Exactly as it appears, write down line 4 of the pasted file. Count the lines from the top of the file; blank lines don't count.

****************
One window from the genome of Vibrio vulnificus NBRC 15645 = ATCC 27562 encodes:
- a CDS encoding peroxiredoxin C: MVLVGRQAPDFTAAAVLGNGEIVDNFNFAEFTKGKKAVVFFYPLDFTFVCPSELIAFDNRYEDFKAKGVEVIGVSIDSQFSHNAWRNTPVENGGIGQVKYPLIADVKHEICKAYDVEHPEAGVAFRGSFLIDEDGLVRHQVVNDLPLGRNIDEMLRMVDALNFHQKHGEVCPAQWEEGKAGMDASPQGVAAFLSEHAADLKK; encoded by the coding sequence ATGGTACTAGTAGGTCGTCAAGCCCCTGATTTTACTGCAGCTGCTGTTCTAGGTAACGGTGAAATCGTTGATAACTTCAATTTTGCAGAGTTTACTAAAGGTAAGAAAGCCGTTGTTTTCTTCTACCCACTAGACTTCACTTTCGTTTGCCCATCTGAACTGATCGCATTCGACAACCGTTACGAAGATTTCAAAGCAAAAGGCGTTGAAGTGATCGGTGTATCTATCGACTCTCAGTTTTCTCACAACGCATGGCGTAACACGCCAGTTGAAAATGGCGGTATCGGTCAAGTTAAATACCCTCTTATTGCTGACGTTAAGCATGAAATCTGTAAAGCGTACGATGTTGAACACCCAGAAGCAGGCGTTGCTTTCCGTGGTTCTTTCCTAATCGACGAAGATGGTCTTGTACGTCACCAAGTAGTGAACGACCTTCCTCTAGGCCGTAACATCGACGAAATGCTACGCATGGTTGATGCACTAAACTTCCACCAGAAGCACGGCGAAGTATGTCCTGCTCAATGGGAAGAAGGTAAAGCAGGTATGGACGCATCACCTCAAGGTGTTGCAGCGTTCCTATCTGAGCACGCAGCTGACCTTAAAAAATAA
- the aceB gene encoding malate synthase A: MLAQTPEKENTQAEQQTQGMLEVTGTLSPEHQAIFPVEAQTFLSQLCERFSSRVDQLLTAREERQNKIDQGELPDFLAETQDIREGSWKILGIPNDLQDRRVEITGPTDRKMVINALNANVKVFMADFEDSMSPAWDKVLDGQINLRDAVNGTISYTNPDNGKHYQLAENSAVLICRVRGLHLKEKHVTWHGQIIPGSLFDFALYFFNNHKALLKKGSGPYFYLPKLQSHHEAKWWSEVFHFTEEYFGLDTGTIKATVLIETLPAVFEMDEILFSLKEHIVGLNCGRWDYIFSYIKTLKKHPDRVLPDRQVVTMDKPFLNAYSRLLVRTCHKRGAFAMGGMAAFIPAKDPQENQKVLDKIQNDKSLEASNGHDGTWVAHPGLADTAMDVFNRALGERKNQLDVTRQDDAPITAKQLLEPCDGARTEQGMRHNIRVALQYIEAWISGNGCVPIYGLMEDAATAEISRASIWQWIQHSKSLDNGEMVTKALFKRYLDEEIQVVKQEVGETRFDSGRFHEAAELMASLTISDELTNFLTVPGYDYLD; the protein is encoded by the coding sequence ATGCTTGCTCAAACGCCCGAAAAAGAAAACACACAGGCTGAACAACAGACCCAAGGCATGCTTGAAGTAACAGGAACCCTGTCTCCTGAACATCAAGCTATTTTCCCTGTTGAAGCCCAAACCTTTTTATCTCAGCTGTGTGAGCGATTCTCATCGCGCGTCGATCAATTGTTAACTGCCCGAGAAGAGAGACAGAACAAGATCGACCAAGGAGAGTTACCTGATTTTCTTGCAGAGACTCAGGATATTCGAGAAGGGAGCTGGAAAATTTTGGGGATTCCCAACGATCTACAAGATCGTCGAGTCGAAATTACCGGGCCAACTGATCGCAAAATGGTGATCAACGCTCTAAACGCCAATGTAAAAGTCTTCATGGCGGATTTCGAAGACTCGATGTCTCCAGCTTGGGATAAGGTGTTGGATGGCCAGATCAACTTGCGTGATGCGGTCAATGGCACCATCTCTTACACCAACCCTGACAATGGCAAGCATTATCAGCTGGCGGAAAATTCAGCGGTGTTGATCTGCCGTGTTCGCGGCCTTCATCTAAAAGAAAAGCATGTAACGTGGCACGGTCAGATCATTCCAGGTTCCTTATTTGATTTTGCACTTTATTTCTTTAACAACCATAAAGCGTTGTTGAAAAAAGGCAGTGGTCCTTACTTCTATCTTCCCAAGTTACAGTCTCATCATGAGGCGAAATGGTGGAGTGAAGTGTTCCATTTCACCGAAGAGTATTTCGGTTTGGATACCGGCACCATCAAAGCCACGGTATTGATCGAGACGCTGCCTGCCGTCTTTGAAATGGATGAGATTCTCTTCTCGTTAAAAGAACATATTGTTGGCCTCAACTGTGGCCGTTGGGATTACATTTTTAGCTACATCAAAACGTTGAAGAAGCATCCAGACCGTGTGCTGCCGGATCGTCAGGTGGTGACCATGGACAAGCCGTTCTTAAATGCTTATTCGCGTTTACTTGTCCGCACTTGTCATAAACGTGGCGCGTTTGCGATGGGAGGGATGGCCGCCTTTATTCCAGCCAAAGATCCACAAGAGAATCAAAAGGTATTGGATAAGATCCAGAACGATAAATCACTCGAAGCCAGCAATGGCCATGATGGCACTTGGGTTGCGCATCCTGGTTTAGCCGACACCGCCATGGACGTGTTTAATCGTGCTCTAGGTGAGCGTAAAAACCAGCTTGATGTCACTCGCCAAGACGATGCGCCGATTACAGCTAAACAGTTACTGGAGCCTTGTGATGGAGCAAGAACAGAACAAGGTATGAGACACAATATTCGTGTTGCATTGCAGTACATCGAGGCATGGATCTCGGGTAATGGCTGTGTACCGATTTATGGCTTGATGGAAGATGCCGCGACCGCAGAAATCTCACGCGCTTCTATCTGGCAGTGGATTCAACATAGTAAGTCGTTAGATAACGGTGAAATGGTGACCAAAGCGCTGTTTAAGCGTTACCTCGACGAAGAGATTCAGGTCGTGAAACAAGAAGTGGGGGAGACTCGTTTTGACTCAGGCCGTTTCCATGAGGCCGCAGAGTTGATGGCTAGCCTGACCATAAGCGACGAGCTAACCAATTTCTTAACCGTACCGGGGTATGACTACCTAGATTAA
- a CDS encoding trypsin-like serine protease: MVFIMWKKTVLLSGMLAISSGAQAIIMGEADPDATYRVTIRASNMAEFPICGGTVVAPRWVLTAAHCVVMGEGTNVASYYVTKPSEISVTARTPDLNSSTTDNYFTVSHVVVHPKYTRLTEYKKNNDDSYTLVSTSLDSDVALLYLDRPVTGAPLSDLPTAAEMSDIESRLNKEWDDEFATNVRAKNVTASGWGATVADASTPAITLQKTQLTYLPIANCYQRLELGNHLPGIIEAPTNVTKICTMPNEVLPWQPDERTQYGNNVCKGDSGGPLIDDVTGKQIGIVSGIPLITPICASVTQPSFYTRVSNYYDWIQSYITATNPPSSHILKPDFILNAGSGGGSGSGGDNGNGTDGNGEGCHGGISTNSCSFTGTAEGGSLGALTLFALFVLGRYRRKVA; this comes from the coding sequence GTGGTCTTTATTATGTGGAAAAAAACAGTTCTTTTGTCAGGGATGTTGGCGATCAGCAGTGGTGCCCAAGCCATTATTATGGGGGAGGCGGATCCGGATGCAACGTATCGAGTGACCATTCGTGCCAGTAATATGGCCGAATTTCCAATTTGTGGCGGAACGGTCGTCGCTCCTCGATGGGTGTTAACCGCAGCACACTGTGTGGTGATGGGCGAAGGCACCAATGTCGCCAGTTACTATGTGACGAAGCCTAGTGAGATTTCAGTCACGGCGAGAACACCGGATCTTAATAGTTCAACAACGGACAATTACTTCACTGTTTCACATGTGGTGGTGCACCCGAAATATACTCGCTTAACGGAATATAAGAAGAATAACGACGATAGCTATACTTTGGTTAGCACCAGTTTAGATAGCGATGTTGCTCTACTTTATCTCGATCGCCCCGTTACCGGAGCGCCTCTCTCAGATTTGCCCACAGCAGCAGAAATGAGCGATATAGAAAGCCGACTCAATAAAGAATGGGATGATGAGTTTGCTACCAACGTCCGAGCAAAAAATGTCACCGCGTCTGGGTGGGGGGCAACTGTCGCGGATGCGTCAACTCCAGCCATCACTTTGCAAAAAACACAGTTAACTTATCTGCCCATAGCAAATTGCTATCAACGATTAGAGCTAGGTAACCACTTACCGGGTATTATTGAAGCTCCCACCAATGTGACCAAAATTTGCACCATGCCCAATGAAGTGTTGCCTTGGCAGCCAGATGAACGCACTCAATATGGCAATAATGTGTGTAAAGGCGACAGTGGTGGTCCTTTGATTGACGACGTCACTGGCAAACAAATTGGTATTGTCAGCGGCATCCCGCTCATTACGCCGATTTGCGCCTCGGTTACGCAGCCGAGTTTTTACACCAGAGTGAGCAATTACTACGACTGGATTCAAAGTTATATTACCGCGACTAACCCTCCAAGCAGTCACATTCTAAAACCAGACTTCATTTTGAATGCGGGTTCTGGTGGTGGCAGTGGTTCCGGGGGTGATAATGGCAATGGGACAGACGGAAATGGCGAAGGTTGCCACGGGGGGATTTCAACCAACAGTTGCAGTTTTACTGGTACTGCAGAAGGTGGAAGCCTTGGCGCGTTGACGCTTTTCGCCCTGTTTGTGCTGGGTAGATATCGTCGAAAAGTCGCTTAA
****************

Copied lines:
- a CDS encoding trypsin-like serine protease: MVFIMWKKTVLLSGMLAISSGAQAIIMGEADPDATYRVTIRASNMAEFPICGGTVVAPRWVLTAAHCVVMGEGTNVASYYVTKPSEISVTARTPDLNSSTTDNYFTVSHVVVHPKYTRLTEYKKNNDDSYTLVSTSLDSDVALLYLDRPVTGAPLSDLPTAAEMSDIESRLNKEWDDEFATNVRAKNVTASGWGATVADASTPAITLQKTQLTYLPIANCYQRLELGNHLPGIIEAPTNVTKICTMPNEVLPWQPDERTQYGNNVCKGDSGGPLIDDVTGKQIGIVSGIPLITPICASVTQPSFYTRVSNYYDWIQSYITATNPPSSHILKPDFILNAGSGGGSGSGGDNGNGTDGNGEGCHGGISTNSCSFTGTAEGGSLGALTLFALFVLGRYRRKVA; this comes from the coding sequence GTGGTCTTTATTATGTGGAAAAAAACAGTTCTTTTGTCAGGGATGTTGGCGATCAGCAGTGGTGCCCAAGCCATTATTATGGGGGAGGCGGATCCGGATGCAACGTATCGAGTGACCATTCGTGCCAGTAATATGGCCGAATTTCCAATTTGTGGCGGAACGGTCGTCGCTCCTCGATGGGTGTTAACCGCAGCACACTGTGTGGTGATGGGCGAAGGCACCAATGTCGCCAGTTACTATGTGACGAAGCCTAGTGAGATTTCAGTCACGGCGAGAACACCGGATCTTAATAGTTCAACAACGGACAATTACTTCACTGTTTCACATGTGGTGGTGCACCCGAAATATACTCGCTTAACGGAATATAAGAAGAATAACGACGATAGCTATACTTTGGTTAGCACCAGTTTAGATAGCGATGTTGCTCTACTTTATCTCGATCGCCCCGTTACCGGAGCGCCTCTCTCAGATTTGCCCACAGCAGCAGAAATGAGCGATATAGAAAGCCGACTCAATAAAGAATGGGATGATGAGTTTGCTACCAACGTCCGAGCAAAAAATGTCACCGCGTCTGGGTGGGGGGCAACTGTCGCGGATGCGTCAACTCCAGCCATCACTTTGCAAAAAACACAGTTAACTTATCTGCCCATAGCAAATTGCTATCAACGATTAGAGCTAGGTAACCACTTACCGGGTATTATTGAAGCTCCCACCAATGTGACCAAAATTTGCACCATGCCCAATGAAGTGTTGCCTTGGCAGCCAGATGAACGCACTCAATATGGCAATAATGTGTGTAAAGGCGACAGTGGTGGTCCTTTGATTGACGACGTCACTGGCAAACAAATTGGTATTGTCAGCGGCATCCCGCTCATTACGCCGATTTGCGCCTCGGTTACGCAGCCGAGTTTTTACACCAGAGTGAGCAATTACTACGACTGGATTCAAAGTTATATTACCGCGACTAACCCTCCAAGCAGTCACATTCTAAAACCAGACTTCATTTTGAATGCGGGTTCTGGTGGTGGCAGTGGTTCCGGGGGTGATAATGGCAATGGGACAGACGGAAATGGCGAAGGTTGCCACGGGGGGATTTCAACCAACAGTTGCAGTTTTACTGGTACTGCAGAAGGTGGAAGCCTTGGCGCGTTGACGCTTTTCGCCCTGTTTGTGCTGGGTAGATATCGTCGAAAAGTCGCTTAA